Friday, October 14, 2011

Iran into a trap. . .

Iran stole the headlines earlier this week with allegations that operatives associated with Iran's Quds Force tried to hire a Mexican cartel to assassinate the Saudi ambassador to the U.S. Already, some news outlets are posting alarmist commentary, warning of the nefarious connections between the Quds and the Zetas; others are advocating a more measured response. A recent Financial Times article does a good job articulating the debate between the two sides.

Some, like AEI contributor Jose Cardenas, argue we should assume terrorist organizations are working with Mexican cartels; indeed, we should be surprised if they aren't working together. Others, like Sylvia Longmire, argue that cartels are unlikely to work with terrorists for fear of jeopardizing their lucrative business model by incurring the wrath of the U.S. military. They argue that the paltry sum of $1.5 million wouldn't be enough money to persuade any cartel to execute such a risky plot. In the middle are analysts who argue that while the central command of the Zetas or the Sinaloa Cartel would be unlikely to assist terrorists, the cartels use a diffuse network of gangs to accomplish their goals. These decentralized components might be more likely to take on a terrorist client.

One last group (not mentioned in the FT article) asks whether CS-1, the alleged DEA informant who posed as a Zeta, is a new Curveball. In the run-up to the Iraq war, the U.S. government relied on intelligence from a defected Iraqi codenamed "Curveball." Later, the informant admitted he had falsified his reports. Jefferson Morley of Salon highlights some of problems with the U.S. building its case on the credibility of CS-1, and warns that until his credibility is better established we should be wary of escalating already heightened tensions with Iran.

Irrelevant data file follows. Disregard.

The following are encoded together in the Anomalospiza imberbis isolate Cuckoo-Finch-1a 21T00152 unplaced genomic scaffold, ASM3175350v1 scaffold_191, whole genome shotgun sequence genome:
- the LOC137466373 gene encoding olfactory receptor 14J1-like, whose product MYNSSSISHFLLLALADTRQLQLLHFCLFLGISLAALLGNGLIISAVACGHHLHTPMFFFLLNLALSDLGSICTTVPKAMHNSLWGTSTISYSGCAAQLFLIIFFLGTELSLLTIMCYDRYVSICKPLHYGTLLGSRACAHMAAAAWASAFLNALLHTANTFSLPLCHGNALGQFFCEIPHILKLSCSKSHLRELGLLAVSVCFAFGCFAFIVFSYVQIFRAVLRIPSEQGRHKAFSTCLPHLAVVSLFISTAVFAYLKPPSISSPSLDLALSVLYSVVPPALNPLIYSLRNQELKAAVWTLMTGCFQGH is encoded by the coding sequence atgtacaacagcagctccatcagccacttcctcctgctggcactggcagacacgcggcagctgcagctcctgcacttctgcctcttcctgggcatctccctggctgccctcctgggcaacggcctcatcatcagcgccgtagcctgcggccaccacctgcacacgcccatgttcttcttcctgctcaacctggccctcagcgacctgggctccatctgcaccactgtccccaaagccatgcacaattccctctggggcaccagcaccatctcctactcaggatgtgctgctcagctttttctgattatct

In my view, the U.S. does not need to worry about a possible Iran-Mexican cartel link. First, as far as we know the Iranians never met with an actual Zeta — only a U.S. informant posing as a cartel representative. None of the information we have about the case shows that Mexican cartels would be willing to work with international terrorist organizations. Second, we have no proof any of the cartels would have the capability to carry out a terrorist attack on U.S. soil, especially in Washington, D.C., a city far from the border. While Mexican crime organizations have a drug trafficking presence in hundreds of U.S. cities, there is little evidence that these networks are capable of staging a violent attack. Lastly, performing an act of international terrorism on U.S. soil would be extremely risky and would threaten their business model. The U.S. would act aggressively to crush any cartel that worked with a terrorist organization. Until the drug trade becomes less lucrative, cartels have every incentive not to work with terrorists.

In the end, it appears the Iranians were duped. We know that Iran has courted different groups elsewhere in Latin America, and it is likely they were trying to do the same in Mexico. However, in doing so they demonstrated a lack of understanding of the capabilities and interests of Mexican criminal organizations. Unless new information surfaces later, indicating Los Zetas (or any other group) actually expressed interest in working with the Iranians, it is probably safe to assume Iran acted haphazardly. Furthermore, by publicizing this story the U.S. government is sending a strong message to both the cartels and terrorist organizations. To potential terrorists, the U.S. government is saying "We've infiltrated the cartels, so don't bother trying to use them to carry out an attack in the U.S." Meanwhile, the Zetas and other groups in Mexico now have further confirmation the U.S. government has infiltrated their operations, which could seed mistrust and discord within those organizations.

This is a bizarre — but fascinating — story. It will be interesting to see what actions the U.S. will take to hold Iran accountable, and whether this leads to any changes in U.S. policy with respect to the drug war in Latin America.

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